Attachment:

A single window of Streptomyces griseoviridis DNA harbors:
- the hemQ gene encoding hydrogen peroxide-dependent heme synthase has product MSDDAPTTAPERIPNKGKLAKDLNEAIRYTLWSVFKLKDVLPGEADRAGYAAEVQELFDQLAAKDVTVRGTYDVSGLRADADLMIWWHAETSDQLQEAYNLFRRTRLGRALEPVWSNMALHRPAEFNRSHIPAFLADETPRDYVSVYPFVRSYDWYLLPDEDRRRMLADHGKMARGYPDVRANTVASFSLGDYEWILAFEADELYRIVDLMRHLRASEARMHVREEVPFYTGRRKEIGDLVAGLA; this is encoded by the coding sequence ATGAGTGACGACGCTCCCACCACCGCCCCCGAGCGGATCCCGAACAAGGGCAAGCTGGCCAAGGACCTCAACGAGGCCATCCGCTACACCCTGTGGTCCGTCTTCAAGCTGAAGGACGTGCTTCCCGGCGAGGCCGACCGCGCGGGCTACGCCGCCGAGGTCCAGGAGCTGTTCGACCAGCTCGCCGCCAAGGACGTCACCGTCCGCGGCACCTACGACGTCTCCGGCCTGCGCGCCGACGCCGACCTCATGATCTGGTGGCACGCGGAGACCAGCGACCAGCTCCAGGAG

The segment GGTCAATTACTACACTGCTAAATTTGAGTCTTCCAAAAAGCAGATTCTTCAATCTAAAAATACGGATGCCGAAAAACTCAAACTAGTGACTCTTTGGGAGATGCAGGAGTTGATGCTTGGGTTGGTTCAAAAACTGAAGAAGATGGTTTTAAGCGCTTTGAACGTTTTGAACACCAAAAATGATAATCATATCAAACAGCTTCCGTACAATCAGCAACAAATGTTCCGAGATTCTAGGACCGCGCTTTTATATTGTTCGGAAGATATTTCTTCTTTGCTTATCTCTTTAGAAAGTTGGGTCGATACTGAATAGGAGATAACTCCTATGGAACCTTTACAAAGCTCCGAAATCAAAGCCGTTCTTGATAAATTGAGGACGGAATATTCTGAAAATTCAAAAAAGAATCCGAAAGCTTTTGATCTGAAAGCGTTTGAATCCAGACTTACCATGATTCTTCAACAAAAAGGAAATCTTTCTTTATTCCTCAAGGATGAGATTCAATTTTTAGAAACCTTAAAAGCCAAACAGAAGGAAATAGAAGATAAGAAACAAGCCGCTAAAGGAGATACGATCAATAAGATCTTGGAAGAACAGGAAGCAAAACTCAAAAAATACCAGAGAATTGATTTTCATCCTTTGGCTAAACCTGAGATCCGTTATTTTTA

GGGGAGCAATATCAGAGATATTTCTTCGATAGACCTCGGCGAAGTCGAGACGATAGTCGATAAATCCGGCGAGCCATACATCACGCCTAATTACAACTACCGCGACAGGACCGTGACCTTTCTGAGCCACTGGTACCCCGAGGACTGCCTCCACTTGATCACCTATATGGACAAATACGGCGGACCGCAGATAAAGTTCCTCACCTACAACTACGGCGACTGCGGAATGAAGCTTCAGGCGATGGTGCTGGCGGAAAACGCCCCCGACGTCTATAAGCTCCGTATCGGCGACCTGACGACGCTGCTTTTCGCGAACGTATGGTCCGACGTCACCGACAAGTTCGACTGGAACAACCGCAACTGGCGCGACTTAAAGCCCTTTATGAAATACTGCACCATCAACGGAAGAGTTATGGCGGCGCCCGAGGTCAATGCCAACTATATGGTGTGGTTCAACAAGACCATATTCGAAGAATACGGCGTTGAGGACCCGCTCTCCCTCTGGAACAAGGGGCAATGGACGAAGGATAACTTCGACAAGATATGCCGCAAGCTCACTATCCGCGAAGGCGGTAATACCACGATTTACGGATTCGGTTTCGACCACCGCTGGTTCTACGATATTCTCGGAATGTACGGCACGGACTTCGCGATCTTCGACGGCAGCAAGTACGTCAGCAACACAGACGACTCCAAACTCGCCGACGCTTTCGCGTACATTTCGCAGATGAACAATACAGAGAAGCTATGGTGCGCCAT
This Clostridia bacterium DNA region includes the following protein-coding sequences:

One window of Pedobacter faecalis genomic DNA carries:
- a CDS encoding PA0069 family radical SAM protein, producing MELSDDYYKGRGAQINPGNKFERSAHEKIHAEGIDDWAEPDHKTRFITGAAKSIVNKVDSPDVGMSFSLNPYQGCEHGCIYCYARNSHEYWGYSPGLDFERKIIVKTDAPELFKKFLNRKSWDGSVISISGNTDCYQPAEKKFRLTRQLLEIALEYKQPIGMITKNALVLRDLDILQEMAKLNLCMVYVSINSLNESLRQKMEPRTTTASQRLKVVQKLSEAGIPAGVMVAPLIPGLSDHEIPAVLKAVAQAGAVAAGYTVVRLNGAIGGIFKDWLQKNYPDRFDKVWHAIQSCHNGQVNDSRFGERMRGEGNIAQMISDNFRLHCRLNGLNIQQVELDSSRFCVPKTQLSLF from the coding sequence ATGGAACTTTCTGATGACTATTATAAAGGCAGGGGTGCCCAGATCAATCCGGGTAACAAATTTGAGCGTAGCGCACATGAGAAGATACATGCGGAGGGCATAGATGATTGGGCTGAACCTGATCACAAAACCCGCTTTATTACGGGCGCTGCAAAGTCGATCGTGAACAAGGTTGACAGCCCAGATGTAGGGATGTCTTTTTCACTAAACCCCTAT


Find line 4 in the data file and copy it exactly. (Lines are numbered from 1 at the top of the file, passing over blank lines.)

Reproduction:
GGGGAGCAATATCAGAGATATTTCTTCGATAGACCTCGGCGAAGTCGAGACGATAGTCGATAAATCCGGCGAGCCATACATCACGCCTAATTACAACTACCGCGACAGGACCGTGACCTTTCTGAGCCACTGGTACCCCGAGGACTGCCTCCACTTGATCACCTATATGGACAAATACGGCGGACCGCAGATAAAGTTCCTCACCTACAACTACGGCGACTGCGGAATGAAGCTTCAGGCGATGGTGCTGGCGGAAAACGCCCCCGACGTCTATAAGCTCCGTATCGGCGACCTGACGACGCTGCTTTTCGCGAACGTATGGTCCGACGTCACCGACAAGTTCGACTGGAACAACCGCAACTGGCGCGACTTAAAGCCCTTTATGAAATACTGCACCATCAACGGAAGAGTTATGGCGGCGCCCGAGGTCAATGCCAACTATATGGTGTGGTTCAACAAGACCATATTCGAAGAATACGGCGTTGAGGACCCGCTCTCCCTCTGGAACAAGGGGCAATGGACGAAGGATAACTTCGACAAGATATGCCGCAAGCTCACTATCCGCGAAGGCGGTAATACCACGATTTACGGATTCGGTTTCGACCACCGCTGGTTCTACGATATTCTCGGAATGTACGGCACGGACTTCGCGATCTTCGACGGCAGCAAGTACGTCAGCAACACAGACGACTCCAAACTCGCCGACGCTTTCGCGTACATTTCGCAGATGAACAATACAGAGAAGCTATGGTGCGCCAT